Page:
A Week of Firsts

With orientation solidly in the rear view, the thirteen field site students faced the perpetually daunting task of getting back to class after a hot summer and a long labor day weekend. Tuesday brought plentiful classroom time, reminding us all that while the beach is only a quick trip across the bridge away, we are, in fact, here for school! That Tuesday night we attended our very first (and significantly less terrifying than originally expected) CAB meeting, which Mark discussed in his previous post. I personally had interesting dinner conversations with Heidi Wadman from the Army Corps of Engineers, and Mathew Price, a coastal developer. After a very full first day, everyone headed home eager to face the next first of the week–internships!

The Emilys enjoying a beautiful post-CAB meeting sunset

Wednesday morning rolled around and it was time for the squad to split up, all heading our separate ways. From excavating sea turtle nests and completing dolphin surveys to attending town board meetings, it’s safe to say that everyone had a unique first day on the job! More to come on those internships later as each of us will be explaining our adventures in individual posts. Thursday brought in a new day of classes along with beautiful weather. [Specifics on the material covered in class?] With the afternoon free, we spent our free time volunteering at the Dare County Animal Shelter, working on our plot at the community garden, and taking some much appreciated nap and Netflix time. Coming back together later that evening, a couple of us took on (an Andy Keeler favorite and an Outer Banks classic) Food Dudes Taco Thursday. Fried avocado tacos and coconut shrimp tacos were both fan favorites of the evening as we headed off to bed before a sure-to-be-exciting first Friday of field work.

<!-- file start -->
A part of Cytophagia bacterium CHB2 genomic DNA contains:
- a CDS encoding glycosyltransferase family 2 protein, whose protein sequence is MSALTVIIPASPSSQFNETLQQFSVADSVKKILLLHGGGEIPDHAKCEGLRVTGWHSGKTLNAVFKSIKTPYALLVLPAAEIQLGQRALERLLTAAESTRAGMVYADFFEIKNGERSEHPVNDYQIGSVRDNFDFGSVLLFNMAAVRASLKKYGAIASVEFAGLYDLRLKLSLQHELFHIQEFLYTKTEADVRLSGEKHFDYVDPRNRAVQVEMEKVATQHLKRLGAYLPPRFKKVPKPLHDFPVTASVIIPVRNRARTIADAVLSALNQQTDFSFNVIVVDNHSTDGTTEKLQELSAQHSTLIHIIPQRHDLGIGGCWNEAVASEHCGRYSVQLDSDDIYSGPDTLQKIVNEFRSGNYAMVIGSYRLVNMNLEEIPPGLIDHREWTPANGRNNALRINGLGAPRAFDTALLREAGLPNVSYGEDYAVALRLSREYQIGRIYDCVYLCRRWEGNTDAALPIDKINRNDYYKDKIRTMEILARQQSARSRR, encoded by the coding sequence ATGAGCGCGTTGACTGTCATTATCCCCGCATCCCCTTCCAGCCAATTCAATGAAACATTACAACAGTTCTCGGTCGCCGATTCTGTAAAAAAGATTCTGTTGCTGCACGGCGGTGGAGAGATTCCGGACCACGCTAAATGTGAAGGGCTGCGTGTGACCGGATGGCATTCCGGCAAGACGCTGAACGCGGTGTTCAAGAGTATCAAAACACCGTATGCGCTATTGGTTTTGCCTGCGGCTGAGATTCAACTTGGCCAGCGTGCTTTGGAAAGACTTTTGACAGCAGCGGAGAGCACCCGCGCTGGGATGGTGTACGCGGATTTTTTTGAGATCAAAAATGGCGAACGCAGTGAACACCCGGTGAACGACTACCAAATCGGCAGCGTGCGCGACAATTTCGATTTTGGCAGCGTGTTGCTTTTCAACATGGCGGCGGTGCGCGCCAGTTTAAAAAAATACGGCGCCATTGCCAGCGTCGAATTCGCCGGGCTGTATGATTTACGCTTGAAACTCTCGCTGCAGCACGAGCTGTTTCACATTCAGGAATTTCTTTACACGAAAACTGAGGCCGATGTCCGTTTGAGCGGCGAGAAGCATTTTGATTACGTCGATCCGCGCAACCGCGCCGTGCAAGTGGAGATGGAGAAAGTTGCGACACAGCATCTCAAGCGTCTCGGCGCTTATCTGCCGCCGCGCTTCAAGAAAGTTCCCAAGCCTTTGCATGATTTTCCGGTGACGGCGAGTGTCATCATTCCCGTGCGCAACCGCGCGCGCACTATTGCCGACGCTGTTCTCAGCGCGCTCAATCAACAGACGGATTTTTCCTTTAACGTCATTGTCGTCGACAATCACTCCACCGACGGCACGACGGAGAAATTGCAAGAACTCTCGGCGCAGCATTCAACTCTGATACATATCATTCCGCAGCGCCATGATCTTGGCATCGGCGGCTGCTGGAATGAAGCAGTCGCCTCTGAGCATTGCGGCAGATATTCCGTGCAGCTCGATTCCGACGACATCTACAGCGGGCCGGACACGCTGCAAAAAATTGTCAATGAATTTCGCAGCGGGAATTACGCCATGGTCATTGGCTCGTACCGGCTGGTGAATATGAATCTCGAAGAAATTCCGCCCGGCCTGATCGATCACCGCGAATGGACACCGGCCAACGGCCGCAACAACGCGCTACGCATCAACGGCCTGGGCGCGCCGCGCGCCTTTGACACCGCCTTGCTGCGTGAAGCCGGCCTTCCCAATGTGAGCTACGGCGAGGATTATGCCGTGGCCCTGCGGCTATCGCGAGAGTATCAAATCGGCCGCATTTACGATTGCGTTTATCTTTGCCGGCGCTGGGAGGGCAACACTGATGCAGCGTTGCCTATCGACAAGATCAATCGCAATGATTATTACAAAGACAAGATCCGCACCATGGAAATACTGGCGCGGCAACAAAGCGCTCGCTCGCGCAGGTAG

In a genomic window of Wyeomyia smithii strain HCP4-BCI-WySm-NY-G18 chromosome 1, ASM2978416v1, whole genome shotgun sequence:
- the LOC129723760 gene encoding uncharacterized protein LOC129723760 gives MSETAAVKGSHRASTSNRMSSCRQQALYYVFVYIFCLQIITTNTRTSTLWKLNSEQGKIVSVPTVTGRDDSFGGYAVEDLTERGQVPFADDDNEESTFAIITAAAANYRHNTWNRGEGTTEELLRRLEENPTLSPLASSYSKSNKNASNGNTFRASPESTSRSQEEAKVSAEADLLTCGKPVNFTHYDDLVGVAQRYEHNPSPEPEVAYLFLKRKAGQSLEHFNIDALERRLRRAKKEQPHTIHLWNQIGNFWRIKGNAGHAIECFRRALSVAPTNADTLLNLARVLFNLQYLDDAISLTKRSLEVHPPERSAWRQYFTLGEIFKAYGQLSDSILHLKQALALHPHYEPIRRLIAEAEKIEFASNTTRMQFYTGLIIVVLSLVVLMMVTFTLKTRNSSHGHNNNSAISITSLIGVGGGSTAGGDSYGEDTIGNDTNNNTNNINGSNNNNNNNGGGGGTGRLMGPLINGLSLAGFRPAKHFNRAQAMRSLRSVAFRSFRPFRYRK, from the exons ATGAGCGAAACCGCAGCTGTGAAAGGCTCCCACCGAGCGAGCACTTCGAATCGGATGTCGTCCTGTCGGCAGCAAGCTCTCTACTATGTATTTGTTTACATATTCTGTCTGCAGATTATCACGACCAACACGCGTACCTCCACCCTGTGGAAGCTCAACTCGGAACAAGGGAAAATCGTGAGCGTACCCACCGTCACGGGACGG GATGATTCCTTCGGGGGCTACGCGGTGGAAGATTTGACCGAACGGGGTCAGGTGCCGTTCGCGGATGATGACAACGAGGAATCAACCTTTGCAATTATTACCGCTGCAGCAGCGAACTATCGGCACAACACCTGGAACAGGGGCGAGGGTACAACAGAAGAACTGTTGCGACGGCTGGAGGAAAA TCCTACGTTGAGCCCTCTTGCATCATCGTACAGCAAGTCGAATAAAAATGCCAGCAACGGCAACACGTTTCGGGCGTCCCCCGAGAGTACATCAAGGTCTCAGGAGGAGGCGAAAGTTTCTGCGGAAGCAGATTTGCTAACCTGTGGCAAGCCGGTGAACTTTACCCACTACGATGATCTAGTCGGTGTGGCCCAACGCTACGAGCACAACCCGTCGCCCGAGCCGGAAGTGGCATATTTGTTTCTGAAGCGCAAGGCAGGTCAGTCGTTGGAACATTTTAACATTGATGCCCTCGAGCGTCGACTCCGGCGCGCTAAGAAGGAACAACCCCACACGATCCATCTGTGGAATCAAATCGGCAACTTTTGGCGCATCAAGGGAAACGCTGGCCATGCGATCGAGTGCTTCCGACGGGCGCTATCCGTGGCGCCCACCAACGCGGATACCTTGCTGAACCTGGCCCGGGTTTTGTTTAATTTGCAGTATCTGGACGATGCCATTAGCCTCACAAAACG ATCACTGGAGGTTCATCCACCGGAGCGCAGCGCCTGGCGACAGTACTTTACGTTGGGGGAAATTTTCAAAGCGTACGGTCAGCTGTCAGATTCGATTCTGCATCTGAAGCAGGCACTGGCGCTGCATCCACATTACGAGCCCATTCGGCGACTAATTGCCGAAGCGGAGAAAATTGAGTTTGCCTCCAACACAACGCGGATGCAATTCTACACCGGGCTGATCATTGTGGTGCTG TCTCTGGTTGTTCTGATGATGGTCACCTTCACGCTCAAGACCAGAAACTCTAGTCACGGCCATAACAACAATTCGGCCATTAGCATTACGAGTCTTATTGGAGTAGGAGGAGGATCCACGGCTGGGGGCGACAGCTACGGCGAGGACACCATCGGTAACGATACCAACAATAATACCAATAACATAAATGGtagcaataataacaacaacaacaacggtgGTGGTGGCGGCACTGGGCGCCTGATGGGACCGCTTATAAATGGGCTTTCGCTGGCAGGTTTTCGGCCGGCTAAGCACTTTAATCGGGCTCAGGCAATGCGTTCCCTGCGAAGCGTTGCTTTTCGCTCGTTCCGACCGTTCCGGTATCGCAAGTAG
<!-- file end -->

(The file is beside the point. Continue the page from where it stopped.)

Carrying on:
Friday morning was our first day of field work for our capstone project! We set our sights on two living shoreline projects for various tests which included soil cores, biomass analysis, salinity measurements, and measures of other ecological variables. As it turns out, trial and error is a huge part of scientific field work… our soil cores didn’t come out quite as well as originally anticipated, but we still gathered valuable data and knowledge to make our next attempt at data collection go more.. smoothly. We also got to visit two living shoreline projects and see the concept in action, in addition to showing off some super fancy waders. (modeled below)

Making observations about the living shoreline at Jockey’s Ridge
Stellar display of the utility of waders and waterproof research equipment

As always, Friday night provided the perfect time for some group shenanigans! We started the night with chips and salsa on the porch because the weather was absolutely beautiful. Afterwards, we piled in our cars and made our way to Mutiny Bay where we proceeded to played a mean round of mini golf. Mark was the winner, but Emily P. was a close second; unfortunately, Kurt lost. Bianca got so many hole-in-ones that she ~won~ a stuffed shark named Chantel. We really bonded over our sporty endeavor and decided to go to sonic to refuel. Overall, the night was full of wholesome fun and laughter.